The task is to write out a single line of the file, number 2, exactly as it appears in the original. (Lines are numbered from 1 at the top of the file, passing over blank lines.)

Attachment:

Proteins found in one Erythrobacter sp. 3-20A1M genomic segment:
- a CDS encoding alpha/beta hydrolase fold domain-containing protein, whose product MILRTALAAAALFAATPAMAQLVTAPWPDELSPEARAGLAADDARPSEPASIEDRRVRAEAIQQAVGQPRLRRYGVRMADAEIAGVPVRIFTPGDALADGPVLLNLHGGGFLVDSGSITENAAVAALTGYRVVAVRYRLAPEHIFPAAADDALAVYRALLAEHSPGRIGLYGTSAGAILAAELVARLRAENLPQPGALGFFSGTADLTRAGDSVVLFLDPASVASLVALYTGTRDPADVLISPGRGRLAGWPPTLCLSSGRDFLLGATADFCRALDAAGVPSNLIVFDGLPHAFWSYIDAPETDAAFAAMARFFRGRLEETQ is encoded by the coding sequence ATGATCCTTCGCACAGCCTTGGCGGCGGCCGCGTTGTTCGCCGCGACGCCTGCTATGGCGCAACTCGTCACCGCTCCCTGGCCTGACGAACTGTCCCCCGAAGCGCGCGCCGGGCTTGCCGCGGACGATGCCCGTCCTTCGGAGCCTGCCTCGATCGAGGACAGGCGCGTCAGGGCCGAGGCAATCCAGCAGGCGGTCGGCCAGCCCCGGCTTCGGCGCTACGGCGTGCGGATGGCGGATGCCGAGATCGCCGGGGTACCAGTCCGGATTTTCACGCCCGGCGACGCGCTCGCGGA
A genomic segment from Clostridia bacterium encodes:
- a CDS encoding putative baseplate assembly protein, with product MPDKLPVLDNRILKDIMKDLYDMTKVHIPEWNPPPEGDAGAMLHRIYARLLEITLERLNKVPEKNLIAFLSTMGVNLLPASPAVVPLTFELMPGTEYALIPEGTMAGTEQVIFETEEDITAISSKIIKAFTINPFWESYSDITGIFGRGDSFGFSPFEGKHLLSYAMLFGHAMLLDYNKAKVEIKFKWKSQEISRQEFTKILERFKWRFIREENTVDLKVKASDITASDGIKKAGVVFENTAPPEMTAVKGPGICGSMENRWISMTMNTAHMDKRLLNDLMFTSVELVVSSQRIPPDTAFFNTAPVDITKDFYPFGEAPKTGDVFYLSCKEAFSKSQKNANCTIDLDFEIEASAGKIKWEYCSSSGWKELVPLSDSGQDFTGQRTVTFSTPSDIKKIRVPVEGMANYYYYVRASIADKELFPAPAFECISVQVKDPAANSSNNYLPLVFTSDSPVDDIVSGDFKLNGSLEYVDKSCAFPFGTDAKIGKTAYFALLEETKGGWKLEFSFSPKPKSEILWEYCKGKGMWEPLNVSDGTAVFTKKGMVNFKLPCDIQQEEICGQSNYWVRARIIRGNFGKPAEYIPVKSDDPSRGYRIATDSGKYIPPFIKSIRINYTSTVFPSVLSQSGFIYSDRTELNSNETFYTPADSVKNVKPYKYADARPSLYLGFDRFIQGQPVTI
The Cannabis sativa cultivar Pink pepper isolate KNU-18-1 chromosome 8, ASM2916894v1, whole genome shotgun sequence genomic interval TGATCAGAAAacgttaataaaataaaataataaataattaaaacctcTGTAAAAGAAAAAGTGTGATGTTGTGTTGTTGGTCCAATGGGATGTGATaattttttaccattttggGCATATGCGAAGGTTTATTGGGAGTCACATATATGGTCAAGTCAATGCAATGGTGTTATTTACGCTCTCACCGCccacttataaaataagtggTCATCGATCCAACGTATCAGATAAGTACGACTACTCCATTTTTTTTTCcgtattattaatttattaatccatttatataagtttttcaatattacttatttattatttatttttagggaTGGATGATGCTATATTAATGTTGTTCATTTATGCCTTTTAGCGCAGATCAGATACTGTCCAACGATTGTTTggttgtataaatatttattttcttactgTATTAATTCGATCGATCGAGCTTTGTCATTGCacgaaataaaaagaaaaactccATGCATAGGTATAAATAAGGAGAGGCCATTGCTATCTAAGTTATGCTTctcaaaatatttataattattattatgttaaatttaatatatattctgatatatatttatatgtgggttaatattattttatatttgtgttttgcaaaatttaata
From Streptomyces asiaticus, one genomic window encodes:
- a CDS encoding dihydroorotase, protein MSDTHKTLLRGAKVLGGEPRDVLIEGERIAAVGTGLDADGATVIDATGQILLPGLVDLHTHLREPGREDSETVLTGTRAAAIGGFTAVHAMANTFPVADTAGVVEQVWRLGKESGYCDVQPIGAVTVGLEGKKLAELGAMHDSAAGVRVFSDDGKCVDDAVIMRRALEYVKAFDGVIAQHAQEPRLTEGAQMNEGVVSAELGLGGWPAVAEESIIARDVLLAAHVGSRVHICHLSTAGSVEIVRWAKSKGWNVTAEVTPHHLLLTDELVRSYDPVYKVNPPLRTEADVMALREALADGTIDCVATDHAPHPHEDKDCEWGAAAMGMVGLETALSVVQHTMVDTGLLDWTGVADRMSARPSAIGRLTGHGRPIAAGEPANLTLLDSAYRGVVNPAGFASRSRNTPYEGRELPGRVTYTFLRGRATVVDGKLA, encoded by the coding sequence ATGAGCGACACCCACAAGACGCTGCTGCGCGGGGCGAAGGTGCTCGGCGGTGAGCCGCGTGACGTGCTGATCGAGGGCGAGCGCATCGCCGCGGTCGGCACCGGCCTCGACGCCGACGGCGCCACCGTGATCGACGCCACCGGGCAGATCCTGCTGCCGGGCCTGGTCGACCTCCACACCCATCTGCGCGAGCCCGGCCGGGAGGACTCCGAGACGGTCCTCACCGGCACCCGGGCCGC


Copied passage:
- a CDS encoding alpha/beta hydrolase fold domain-containing protein, whose product MILRTALAAAALFAATPAMAQLVTAPWPDELSPEARAGLAADDARPSEPASIEDRRVRAEAIQQAVGQPRLRRYGVRMADAEIAGVPVRIFTPGDALADGPVLLNLHGGGFLVDSGSITENAAVAALTGYRVVAVRYRLAPEHIFPAAADDALAVYRALLAEHSPGRIGLYGTSAGAILAAELVARLRAENLPQPGALGFFSGTADLTRAGDSVVLFLDPASVASLVALYTGTRDPADVLISPGRGRLAGWPPTLCLSSGRDFLLGATADFCRALDAAGVPSNLIVFDGLPHAFWSYIDAPETDAAFAAMARFFRGRLEETQ is encoded by the coding sequence ATGATCCTTCGCACAGCCTTGGCGGCGGCCGCGTTGTTCGCCGCGACGCCTGCTATGGCGCAACTCGTCACCGCTCCCTGGCCTGACGAACTGTCCCCCGAAGCGCGCGCCGGGCTTGCCGCGGACGATGCCCGTCCTTCGGAGCCTGCCTCGATCGAGGACAGGCGCGTCAGGGCCGAGGCAATCCAGCAGGCGGTCGGCCAGCCCCGGCTTCGGCGCTACGGCGTGCGGATGGCGGATGCCGAGATCGCCGGGGTACCAGTCCGGATTTTCACGCCCGGCGACGCGCTCGCGGA